Cambodian Groups Urge EU Pressure on Vietnam Over Illegal Timber Trade

khmer-logtruck2-101618.jpg Illegally harvested timber is shown ready for transport to Vietnam from a national park in Cambodia's Ratanakiri province, March 2018.
Photo provided by a local activist

A joint petition sent by Cambodian civil society groups to the European Union has urged the EU not to sign an agreement with Vietnam governing the international trade in timber until Vietnam ends its support of illegal logging in Cambodia.

Now banned under Cambodian law, the continuing export of timber into Vietnam is “facilitated by corrupt officials on both sides of the border,” the Oct. 10 petition says, adding that timber illegally harvested and smuggled from Cambodia is now openly advertised on the internet.

“Even more alarming is the policy by Vietnam to provide necessary paperwork and the veneer of legality to basically all Cambodian timber that crosses the border, in disregard of legality criteria, thereby legitimizing and ‘laundering’ massive amounts of illegal timber,” the petition says.

“There is apparently no willingness by the Vietnamese authorities to assist Cambodia in enforcing forestry laws and export regulations,” the petition adds, while urging EU authorities to postpone the signing, scheduled later this month, of a Voluntary Partnership Agreement.

The agreement, made under the EU’s Forest Law Enforcement, Governance and Trade (FLEGT) process, verifies signers’ willingness to comply with efforts to combat illegal logging and promote and strengthen sustainable forestry.

Speaking to RFA’s Khmer Service on Tuesday, Cambodia Youth Network (CYN) director Tim Malay, a signer of the petition, said that illegal logging in Cambodia has deprived the country of millions of dollars in collected tax and is quickly destroying the country’s forests.

“Income has also been lost, as our forests are the shared property of the Cambodian people, and especially of the indigenous people,” Tim Malay said. “It is also destroying the quality of the environment and affecting climate change.”

Also speaking to RFA, environmental activist Heng  Sros said that investigations of illegal logging carried out during the last year have shown the involvement of “a number of tycoons” in the export of harvested timber from Cambodia.

“The state must put a stop to this problem,” Heng Sros said, adding that loggers and their business partners have “threatened us, shot us, and detained us, but we’ve managed so far to escape from their harassment.”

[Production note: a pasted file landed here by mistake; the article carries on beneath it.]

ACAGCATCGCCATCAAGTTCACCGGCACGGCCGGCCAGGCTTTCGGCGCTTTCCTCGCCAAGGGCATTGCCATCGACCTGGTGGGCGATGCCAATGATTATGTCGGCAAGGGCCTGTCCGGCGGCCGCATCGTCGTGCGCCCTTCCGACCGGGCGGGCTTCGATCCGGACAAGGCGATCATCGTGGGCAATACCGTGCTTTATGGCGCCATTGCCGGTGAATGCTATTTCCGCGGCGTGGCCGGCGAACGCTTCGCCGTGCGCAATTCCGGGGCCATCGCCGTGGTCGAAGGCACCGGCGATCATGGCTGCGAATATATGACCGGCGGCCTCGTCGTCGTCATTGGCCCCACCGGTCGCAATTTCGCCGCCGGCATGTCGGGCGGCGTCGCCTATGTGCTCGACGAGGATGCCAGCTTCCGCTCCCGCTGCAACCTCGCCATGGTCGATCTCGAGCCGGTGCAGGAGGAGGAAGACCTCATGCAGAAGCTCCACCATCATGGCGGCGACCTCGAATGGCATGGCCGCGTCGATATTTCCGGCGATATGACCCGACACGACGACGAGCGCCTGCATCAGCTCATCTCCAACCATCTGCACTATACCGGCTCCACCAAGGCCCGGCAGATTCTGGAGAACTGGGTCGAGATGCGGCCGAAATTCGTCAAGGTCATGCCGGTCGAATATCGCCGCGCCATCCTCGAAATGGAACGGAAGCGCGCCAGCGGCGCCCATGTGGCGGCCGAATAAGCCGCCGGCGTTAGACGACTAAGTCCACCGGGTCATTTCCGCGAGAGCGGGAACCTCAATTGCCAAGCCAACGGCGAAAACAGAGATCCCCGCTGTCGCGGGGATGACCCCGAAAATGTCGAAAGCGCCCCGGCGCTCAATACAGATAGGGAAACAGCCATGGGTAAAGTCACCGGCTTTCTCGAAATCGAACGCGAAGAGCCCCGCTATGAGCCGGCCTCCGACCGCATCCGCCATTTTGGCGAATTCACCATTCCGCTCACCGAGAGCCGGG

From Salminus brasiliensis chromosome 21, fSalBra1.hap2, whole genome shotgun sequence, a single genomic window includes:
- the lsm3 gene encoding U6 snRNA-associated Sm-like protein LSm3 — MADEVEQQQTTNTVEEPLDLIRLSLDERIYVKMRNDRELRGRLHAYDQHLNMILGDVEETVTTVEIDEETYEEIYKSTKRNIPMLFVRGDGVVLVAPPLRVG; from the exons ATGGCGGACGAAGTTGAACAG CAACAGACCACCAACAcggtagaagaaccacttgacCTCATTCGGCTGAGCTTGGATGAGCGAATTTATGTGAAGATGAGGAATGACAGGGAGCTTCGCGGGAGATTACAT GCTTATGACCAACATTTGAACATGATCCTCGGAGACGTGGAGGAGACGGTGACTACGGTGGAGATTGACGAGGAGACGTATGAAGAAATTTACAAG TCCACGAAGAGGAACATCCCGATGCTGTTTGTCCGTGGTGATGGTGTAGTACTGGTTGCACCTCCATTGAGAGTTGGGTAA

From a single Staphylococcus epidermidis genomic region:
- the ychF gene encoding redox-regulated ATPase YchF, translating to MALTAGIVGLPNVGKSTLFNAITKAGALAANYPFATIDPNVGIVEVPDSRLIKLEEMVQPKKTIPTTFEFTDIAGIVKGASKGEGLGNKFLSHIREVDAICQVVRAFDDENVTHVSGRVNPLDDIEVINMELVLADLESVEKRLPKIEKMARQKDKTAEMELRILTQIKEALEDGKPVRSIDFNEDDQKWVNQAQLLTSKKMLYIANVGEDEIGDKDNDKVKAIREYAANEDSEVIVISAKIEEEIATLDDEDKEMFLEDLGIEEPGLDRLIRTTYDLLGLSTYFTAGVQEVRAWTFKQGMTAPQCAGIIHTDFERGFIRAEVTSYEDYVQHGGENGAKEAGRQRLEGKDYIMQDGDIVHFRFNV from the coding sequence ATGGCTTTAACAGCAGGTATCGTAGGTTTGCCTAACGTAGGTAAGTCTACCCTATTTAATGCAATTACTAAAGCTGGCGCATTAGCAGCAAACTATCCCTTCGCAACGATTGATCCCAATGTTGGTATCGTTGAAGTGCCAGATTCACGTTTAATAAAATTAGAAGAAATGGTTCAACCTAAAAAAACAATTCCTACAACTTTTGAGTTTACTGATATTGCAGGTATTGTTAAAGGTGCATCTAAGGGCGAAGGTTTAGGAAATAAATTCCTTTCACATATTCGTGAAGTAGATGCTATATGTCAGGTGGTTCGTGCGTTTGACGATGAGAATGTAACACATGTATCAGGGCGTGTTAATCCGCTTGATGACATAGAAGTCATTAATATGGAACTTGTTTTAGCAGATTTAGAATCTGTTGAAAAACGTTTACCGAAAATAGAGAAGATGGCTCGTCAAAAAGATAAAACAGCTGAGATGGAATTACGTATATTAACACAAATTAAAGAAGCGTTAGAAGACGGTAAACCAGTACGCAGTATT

Promise of cooperation

Reached for comment on Oct. 16, Neath Pheaktra—secretary of state and spokesperson—refused to discuss the petition sent to the EU, but said that Cambodian authorities would “continue to cooperate” with Vietnam in cracking down on the illegal timber trade.

“We are working on this issue every day to preserve our natural resources and manage biodiversity,” Neth Pheaktra said.

“Relevant authorities will continue to cooperate with Vietnam to take measures against the illegal exporting of timber from Cambodia,” he said.

“The Cambodian government is absolutely against the export of timbers to Vietnam,” added Cambodian government spokesperson Phay Siphan, speaking to RFA on Oct. 16.

“The Cambodian Ministry of Foreign Affairs has already sent diplomatic notes to Vietnam to oppose the illegal export of timber. This is our government’s intention. And if any Cambodian officials are found to be involved [in the illegal businesses], they will be held responsible before the law,” he said.

In May 2017, a report by the U.K.-based Environmental Investigation Agency (EIA) said that around 300,000 cubic meters of timber—including endangered rosewood—had been smuggled out of protected areas in Cambodia to Vietnam with the help of local authorities through some U.S. $13 million paid in bribes between November 2016 and March 2017.

Laos, another neighbor of Vietnam losing its forests to smuggling, has been in talks with the EU about tightening controls on the timber trade.

Reported by RFA’s Khmer Service. Translated by Vanrith Chrea. Written in English by Richard Finney.


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